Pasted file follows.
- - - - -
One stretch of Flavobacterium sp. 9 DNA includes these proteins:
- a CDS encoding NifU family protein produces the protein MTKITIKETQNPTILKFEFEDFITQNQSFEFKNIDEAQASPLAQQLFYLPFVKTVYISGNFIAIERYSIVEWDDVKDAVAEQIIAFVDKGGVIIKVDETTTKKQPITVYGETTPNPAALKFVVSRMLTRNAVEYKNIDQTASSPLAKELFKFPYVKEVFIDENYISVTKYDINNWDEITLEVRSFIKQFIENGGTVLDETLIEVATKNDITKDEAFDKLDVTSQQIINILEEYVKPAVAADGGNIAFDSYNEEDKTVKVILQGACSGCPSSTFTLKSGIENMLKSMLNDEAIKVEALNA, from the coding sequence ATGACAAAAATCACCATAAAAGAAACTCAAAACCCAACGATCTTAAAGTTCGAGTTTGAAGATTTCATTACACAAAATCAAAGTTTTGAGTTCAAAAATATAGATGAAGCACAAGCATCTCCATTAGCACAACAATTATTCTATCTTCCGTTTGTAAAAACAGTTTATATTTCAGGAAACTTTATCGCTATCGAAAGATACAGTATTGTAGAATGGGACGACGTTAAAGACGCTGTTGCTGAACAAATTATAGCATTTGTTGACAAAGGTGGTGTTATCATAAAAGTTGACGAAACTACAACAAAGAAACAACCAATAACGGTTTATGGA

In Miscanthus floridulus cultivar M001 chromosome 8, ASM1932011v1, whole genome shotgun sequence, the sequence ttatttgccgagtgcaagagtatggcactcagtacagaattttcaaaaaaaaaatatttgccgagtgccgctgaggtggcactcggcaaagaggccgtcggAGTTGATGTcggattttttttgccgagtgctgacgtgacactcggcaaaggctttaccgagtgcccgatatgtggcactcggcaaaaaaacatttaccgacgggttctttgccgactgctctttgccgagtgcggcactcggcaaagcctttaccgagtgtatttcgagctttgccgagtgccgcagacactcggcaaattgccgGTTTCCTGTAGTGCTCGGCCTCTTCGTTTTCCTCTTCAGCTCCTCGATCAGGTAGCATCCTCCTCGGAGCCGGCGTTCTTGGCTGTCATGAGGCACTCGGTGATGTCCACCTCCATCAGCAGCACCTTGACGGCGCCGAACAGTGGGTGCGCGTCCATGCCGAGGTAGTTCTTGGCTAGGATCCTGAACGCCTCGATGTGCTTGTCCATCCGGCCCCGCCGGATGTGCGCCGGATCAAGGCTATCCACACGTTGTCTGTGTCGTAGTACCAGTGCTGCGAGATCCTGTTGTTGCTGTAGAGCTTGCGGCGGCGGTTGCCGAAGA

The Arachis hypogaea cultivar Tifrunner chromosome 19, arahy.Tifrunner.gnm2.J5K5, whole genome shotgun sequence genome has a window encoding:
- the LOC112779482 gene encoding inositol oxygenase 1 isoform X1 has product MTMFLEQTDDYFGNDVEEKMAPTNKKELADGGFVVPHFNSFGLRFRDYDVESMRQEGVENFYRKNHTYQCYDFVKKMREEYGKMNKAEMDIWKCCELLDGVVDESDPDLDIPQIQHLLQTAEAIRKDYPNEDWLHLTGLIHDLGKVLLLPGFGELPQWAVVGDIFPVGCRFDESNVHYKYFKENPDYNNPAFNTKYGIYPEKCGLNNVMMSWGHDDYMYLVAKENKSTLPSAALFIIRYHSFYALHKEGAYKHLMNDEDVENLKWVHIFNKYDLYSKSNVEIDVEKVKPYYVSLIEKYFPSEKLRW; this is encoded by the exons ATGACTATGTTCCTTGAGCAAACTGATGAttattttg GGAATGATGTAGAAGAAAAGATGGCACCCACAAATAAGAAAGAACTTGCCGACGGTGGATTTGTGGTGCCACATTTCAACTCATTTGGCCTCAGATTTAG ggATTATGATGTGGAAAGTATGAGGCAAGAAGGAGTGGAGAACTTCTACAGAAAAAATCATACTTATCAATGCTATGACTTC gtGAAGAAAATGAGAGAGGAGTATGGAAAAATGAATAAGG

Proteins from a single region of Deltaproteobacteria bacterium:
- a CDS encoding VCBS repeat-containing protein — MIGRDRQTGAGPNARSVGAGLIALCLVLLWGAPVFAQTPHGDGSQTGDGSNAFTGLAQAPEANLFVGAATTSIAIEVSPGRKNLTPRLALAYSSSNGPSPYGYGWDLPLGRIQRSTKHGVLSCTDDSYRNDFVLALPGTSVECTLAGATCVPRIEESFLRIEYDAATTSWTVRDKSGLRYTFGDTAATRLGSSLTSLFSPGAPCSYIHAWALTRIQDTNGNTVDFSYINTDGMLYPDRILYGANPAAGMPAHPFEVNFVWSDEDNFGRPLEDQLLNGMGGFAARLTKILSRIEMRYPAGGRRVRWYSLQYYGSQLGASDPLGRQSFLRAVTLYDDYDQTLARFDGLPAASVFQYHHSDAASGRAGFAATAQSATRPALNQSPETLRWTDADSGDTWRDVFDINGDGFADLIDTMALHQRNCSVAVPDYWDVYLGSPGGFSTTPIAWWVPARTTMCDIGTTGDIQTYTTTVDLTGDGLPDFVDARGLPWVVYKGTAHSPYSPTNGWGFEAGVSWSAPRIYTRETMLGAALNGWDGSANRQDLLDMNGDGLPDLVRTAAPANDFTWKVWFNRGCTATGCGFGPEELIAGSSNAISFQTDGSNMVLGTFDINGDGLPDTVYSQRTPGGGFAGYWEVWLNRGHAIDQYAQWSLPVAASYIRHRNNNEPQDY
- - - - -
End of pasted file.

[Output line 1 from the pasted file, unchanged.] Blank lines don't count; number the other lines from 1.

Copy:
One stretch of Flavobacterium sp. 9 DNA includes these proteins: